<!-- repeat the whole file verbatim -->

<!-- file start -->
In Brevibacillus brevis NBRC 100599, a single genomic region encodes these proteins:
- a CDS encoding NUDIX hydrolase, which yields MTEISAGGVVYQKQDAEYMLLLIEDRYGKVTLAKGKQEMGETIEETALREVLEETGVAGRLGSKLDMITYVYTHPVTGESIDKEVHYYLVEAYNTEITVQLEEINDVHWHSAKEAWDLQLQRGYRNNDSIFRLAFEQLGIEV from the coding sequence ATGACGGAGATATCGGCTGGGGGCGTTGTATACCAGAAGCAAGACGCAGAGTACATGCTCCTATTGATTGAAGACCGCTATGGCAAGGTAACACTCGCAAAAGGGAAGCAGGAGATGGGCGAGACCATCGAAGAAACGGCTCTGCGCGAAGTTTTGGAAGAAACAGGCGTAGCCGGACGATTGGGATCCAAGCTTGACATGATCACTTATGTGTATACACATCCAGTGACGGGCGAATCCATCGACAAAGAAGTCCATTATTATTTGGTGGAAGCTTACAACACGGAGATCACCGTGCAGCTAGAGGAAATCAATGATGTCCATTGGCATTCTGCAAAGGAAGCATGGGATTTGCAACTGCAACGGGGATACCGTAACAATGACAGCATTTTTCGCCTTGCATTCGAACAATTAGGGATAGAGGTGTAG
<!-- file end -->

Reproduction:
In Brevibacillus brevis NBRC 100599, a single genomic region encodes these proteins:
- a CDS encoding NUDIX hydrolase, which yields MTEISAGGVVYQKQDAEYMLLLIEDRYGKVTLAKGKQEMGETIEETALREVLEETGVAGRLGSKLDMITYVYTHPVTGESIDKEVHYYLVEAYNTEITVQLEEINDVHWHSAKEAWDLQLQRGYRNNDSIFRLAFEQLGIEV from the coding sequence ATGACGGAGATATCGGCTGGGGGCGTTGTATACCAGAAGCAAGACGCAGAGTACATGCTCCTATTGATTGAAGACCGCTATGGCAAGGTAACACTCGCAAAAGGGAAGCAGGAGATGGGCGAGACCATCGAAGAAACGGCTCTGCGCGAAGTTTTGGAAGAAACAGGCGTAGCCGGACGATTGGGATCCAAGCTTGACATGATCACTTATGTGTATACACATCCAGTGACGGGCGAATCCATCGACAAAGAAGTCCATTATTATTTGGTGGAAGCTTACAACACGGAGATCACCGTGCAGCTAGAGGAAATCAATGATGTCCATTGGCATTCTGCAAAGGAAGCATGGGATTTGCAACTGCAACGGGGATACCGTAACAATGACAGCATTTTTCGCCTTGCATTCGAACAATTAGGGATAGAGGTGTAG